A well-known political analyst and critic of Cambodia's government has been shot dead. Supporters stopped police from removing the body over concerns that authorities would not conduct a thorough investigation.
Kem Ley, a Cambodian political commentator was killed in Phnom Penh on Sunday morning, police confirmed. The 45-year-old, who was a frequent critic of Prime Minister Hun Sen, was shot three times outside a convenience store.
Shortly after the shooting, police officers said they arrested a 38-year-old suspect, who said he killed Kem Ley because he did not pay back a $3,000 loan.
"The suspect said the motive of the killing was about Kem Ley owing money. But we don't believe him yet," said National Police spokesman Kirth Chantharith, according to the "Phnom Penh Post."
"We are still questioning him," the spokesman added.
Following the shooting, hundreds of people gathered at the site, including the shooting victim's pregnant widow and one of their four children.
Onlookers set up makeshift memorials and refused to let ambulances remove the body. Some worried that authorities would try to cremate the body without an investigation or even without a funeral.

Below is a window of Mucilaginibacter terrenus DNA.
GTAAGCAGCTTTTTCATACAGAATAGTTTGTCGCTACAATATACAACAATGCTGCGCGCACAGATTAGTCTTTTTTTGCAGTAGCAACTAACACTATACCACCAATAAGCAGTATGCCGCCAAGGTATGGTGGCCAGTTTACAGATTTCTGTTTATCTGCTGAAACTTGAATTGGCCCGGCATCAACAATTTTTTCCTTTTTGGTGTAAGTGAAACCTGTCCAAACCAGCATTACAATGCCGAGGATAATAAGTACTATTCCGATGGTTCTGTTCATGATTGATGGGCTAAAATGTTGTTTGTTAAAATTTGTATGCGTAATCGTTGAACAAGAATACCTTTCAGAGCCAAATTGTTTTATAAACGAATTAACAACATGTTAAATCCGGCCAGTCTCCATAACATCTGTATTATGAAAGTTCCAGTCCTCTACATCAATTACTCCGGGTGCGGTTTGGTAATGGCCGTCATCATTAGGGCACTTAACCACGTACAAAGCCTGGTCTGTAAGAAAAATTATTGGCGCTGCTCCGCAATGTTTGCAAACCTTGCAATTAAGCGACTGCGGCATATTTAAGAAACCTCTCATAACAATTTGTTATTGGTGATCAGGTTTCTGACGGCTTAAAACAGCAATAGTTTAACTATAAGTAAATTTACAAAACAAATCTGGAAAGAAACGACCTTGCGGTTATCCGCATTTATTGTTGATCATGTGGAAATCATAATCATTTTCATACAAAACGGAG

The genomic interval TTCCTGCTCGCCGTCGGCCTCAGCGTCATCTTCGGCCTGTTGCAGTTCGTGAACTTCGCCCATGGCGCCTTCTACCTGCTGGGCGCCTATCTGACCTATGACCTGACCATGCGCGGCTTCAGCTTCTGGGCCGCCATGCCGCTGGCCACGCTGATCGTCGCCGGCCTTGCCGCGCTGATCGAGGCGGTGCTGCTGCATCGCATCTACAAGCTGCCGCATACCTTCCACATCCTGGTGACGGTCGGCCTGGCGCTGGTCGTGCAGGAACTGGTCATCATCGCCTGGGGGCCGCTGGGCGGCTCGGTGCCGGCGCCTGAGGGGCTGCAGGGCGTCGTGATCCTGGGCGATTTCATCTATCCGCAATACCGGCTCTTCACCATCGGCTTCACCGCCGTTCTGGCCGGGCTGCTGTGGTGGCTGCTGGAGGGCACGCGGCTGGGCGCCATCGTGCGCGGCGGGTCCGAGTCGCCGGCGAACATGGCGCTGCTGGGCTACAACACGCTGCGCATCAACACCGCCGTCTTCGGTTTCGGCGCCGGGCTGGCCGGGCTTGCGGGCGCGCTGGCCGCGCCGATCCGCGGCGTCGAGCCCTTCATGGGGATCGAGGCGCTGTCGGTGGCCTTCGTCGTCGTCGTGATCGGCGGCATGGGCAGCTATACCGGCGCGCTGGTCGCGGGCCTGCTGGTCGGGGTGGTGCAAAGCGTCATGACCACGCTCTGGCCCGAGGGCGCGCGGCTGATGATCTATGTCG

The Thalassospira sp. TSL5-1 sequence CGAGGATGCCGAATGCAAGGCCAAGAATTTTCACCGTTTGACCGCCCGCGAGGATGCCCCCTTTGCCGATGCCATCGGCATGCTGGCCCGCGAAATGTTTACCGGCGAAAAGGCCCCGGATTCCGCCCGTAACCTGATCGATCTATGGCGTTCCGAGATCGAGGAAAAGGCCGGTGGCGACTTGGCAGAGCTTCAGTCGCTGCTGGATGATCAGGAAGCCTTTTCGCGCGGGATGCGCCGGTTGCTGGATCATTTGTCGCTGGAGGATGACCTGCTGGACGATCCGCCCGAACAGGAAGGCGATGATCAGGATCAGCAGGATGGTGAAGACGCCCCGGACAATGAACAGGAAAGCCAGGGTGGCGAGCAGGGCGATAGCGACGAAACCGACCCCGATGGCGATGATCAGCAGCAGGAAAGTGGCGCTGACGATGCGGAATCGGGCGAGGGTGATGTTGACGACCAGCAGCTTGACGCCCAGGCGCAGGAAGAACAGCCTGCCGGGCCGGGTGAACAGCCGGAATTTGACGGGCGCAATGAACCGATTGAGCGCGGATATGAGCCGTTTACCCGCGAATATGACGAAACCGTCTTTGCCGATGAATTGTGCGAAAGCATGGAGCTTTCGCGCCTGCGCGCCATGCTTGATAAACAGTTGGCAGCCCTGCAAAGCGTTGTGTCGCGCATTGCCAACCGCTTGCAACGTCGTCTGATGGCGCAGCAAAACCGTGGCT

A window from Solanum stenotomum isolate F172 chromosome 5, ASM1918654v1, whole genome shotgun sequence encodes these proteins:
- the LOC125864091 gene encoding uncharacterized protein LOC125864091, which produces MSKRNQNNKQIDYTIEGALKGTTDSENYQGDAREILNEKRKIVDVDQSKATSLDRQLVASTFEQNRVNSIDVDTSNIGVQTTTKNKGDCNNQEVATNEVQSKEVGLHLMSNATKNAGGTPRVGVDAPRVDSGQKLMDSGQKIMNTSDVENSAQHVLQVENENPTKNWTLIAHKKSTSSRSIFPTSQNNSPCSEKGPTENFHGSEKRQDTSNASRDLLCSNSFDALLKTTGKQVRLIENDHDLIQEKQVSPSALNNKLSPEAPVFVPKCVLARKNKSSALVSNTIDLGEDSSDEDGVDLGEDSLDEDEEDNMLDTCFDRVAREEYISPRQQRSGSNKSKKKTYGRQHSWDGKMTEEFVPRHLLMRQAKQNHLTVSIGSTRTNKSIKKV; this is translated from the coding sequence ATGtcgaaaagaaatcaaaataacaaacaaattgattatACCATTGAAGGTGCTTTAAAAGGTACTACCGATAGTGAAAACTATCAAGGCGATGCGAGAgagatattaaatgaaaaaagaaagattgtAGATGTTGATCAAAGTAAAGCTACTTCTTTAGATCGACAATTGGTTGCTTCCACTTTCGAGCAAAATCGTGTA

Instead, the crowd - including several dozen monks - brought the body to a Buddhist temple to begin funeral rights.
Kem Ley often appeared in Cambodian-language newspapers and on television and radio services like Radio Free Asia and Voice of America to discuss national politics. He also founded a grassroots advocacy group to promote local political groups throughout Cambodia.
He was critical of both the government and opposition parties, but the bulk of his critique was aimed at Hun Sen's ruling party.
His death comes just days after a Global Witness report was released, detailing how the Cambodian prime minister amassed a multi-million dollar business empire. The report accused Hun Sen's family of maintaining their grip on power through corruption.
Last week, Kem Ley welcomed the report in a radio interview, saying it would help voters and foreign investors better understand how Cambodia's political elite became so wealthy.
The nation is set to hold a general election in 2018.
rs/sms (AP, AFP, dpa, Reuters)